THE METAPHORS WE PAY FOR

The other night my car broke down in front of a butcher shop. It was a Sunday night in a sleepy town. My phone was nearly dead, and AAA’s system had apparently malfunctioned. I also had a migraine. I couldn’t read to while away the time, so for three hours I lay back with my seat reclined, willing my body into perfect stillness as my review mirror lit up periodically, reflecting the headlights of a slow, unaffiliated parade of sedans, wagons, jeeps, motorbikes. No tow truck–not for three hours. I had plenty of time to notice that migraines can make my teeth chatter, a strange and overwhelming sensation. Also in a slow parade, dog-walkers. Several brisk women, one shlubby barefoot older guy, another guy more kempt and alert to my propped-open hood. He eyed my car walking up the opposite side of the street, then paused walking down the sidewalk past my window, which was lowered for the fresh air in an interlude between days of torrential rains. He asked the basic questions, made friendly conversation. We must have talked a good 10, 15 minutes. His dog, meanwhile, had settled expectantly in front of the door of the darkened butcher shop. His haunches seemed to twitch like the legs of tennis players waiting for a serve; I wondered if he could somehow smell the meat through the door? “No,” said the man–“the owners of the shop give him treats.” I was nonetheless mystified–the lights were out; there was no one there. Surely that was apparent…? But the dog was fixed on waiting. He didn’t respond to his name, he didn’t respond to tugs on his leash. It was Sunday night, and the store would be empty till mid-morning on Wednesday. Yet there he sat, oblivious to everything except his memory of lights and people with treats. So deep and alive was his expectation that I believe he might have waited sixty hours if not bodily removed at last. That’s what it looks like, I thought. But what was “it”–was it beautiful, amazing, miraculous faith, or was it something more like a foolish consistency? I can’t decide in part because I lived it, and I saw how it could be equally one or the other. Incidentally, it was my starter that needed replacing. It cost $235. Expensive, but well spent.

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HIE THEE HOMEWARD

Walking home just now, I overheard two couples talking. I’m a brisk walker and was overtaking them. One was saying to the others, “They were very tender tonight.” Par for the course with me, I assumed they were talking about people. Tender people–it was such a warming thought. It turns out they were talking about scallops.

The environmentalist in me would like to send you directly to The New Yorker, the March 8 issue, to read about the disaster that is the worldwide fishing industry, devastating ecosystems and traditional fishing communities both. That’s not to mention the state of the waters themselves, the plastic, the chemicals. However, this bit of writing is about therapy.

A client’s boyfriend was depressed and using substances. She was afraid he might be suicidal, and his reassurance wasn’t much comfort–only because of her, he wouldn’t hurt himself. She asked him to see a therapist, and his response was that he didn’t want to pay someone to listen to him.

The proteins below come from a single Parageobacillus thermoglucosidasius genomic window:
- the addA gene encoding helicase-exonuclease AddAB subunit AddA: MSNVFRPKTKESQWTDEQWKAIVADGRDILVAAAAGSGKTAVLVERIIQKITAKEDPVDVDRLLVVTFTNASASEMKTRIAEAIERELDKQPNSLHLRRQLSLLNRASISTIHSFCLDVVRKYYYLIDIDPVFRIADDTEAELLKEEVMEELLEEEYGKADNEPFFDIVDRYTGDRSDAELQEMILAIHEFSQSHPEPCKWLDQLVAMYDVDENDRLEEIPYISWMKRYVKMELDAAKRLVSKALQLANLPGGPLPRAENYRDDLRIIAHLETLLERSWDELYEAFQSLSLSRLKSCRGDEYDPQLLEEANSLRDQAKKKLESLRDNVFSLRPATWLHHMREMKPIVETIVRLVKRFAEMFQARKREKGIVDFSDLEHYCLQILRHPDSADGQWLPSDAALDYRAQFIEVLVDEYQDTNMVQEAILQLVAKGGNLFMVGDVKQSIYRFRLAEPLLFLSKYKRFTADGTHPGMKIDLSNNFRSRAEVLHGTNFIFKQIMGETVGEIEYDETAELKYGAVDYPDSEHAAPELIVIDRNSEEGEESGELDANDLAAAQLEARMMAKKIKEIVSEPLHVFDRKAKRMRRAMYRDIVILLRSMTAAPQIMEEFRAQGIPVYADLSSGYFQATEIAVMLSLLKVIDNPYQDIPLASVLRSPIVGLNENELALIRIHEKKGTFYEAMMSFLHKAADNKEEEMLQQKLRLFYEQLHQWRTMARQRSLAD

I feel sympathy for that sentiment. To me it says less about my profession than it does about the widespread and entirely comprehensible hunger people have for real intimacy and support. I do think there are some misconceptions in that statement, though, as well. Good therapy is about much more than just being “listened to” in some timed and compensated way. Among other things, it’s an opportunity to know and speak our truths more clearly, to shape our preferred narratives.

Many people in our lives–good, bad, or indifferent–lack the skills or insight to meet our needs, or their own needs conflict with ours in ways that don’t result in satisfactory compromise. We can walk through the world in a state of confusion, our powers of reason working overtime to sort through the cognitive dissonance: If we really deserved consideration, we would get it, so working backwards, the fact that we don’t get it must mean we don’t deserve it.

Good therapy holds open a sacred space, yes, but the goal is for clients ultimately not to need it because they’ve reached a point of getting what they need within their personal spheres–with family, with partners, at work, among friends. It’s a transformation I’ve been privileged to witness many times. I don’t mean that last statement to ring of false humility or passive enabling of change; I take an active role in my work. But transformation is something greater, irreducible to input and output, “evidence-based practices” notwithstanding.

I’m not talking about “evidence-based practices,” however well-studied they may be, however nicely their results can be graphed. I’m talking about corrective experiences, the back-filling of holes, the healing of wounds. I’m talking about tenderness, joy, logic, laughter. Present-moment learning. To quote Ted Lasso–any excuse!–“I’m talking about practice.”

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Text and image copyrights held by me. In a world overabundant with content, you landed here and read this far. Thank you. If you enjoyed this piece, please consider sharing it with anyone you feel might like it, too.